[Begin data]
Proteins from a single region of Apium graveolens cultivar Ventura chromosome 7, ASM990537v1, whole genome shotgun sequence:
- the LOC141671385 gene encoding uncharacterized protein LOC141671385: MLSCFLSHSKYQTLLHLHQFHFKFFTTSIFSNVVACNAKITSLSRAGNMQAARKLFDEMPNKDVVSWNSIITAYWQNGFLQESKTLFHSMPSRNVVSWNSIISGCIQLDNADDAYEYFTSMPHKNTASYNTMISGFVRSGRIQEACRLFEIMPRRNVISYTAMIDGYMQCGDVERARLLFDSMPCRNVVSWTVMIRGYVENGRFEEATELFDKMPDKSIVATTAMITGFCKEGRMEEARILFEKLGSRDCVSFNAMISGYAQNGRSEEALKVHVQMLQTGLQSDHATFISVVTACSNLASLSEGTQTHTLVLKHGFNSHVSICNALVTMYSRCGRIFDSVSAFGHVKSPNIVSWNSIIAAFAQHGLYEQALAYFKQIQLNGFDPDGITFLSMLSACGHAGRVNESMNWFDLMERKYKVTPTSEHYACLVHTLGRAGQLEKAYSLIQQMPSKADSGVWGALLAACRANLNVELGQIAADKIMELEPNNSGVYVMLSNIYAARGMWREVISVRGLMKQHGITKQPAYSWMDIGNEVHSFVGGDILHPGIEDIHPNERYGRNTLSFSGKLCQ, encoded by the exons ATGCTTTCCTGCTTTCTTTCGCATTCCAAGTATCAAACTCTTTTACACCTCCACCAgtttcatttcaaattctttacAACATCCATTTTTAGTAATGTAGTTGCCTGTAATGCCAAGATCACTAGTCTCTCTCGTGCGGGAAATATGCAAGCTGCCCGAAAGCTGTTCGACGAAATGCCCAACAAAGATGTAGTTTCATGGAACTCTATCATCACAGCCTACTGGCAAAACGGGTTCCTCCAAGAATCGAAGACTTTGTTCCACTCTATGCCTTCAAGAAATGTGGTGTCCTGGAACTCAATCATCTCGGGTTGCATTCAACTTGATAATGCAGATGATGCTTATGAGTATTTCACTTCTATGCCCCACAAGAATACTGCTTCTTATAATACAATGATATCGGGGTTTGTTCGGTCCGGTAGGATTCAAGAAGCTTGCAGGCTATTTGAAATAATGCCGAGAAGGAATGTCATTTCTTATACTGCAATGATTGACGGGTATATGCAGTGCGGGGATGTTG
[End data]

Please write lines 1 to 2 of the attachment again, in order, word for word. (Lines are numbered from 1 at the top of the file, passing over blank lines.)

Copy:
Proteins from a single region of Apium graveolens cultivar Ventura chromosome 7, ASM990537v1, whole genome shotgun sequence:
- the LOC141671385 gene encoding uncharacterized protein LOC141671385: MLSCFLSHSKYQTLLHLHQFHFKFFTTSIFSNVVACNAKITSLSRAGNMQAARKLFDEMPNKDVVSWNSIITAYWQNGFLQESKTLFHSMPSRNVVSWNSIISGCIQLDNADDAYEYFTSMPHKNTASYNTMISGFVRSGRIQEACRLFEIMPRRNVISYTAMIDGYMQCGDVERARLLFDSMPCRNVVSWTVMIRGYVENGRFEEATELFDKMPDKSIVATTAMITGFCKEGRMEEARILFEKLGSRDCVSFNAMISGYAQNGRSEEALKVHVQMLQTGLQSDHATFISVVTACSNLASLSEGTQTHTLVLKHGFNSHVSICNALVTMYSRCGRIFDSVSAFGHVKSPNIVSWNSIIAAFAQHGLYEQALAYFKQIQLNGFDPDGITFLSMLSACGHAGRVNESMNWFDLMERKYKVTPTSEHYACLVHTLGRAGQLEKAYSLIQQMPSKADSGVWGALLAACRANLNVELGQIAADKIMELEPNNSGVYVMLSNIYAARGMWREVISVRGLMKQHGITKQPAYSWMDIGNEVHSFVGGDILHPGIEDIHPNERYGRNTLSFSGKLCQ, encoded by the exons ATGCTTTCCTGCTTTCTTTCGCATTCCAAGTATCAAACTCTTTTACACCTCCACCAgtttcatttcaaattctttacAACATCCATTTTTAGTAATGTAGTTGCCTGTAATGCCAAGATCACTAGTCTCTCTCGTGCGGGAAATATGCAAGCTGCCCGAAAGCTGTTCGACGAAATGCCCAACAAAGATGTAGTTTCATGGAACTCTATCATCACAGCCTACTGGCAAAACGGGTTCCTCCAAGAATCGAAGACTTTGTTCCACTCTATGCCTTCAAGAAATGTGGTGTCCTGGAACTCAATCATCTCGGGTTGCATTCAACTTGATAATGCAGATGATGCTTATGAGTATTTCACTTCTATGCCCCACAAGAATACTGCTTCTTATAATACAATGATATCGGGGTTTGTTCGGTCCGGTAGGATTCAAGAAGCTTGCAGGCTATTTGAAATAATGCCGAGAAGGAATGTCATTTCTTATACTGCAATGATTGACGGGTATATGCAGTGCGGGGATGTTG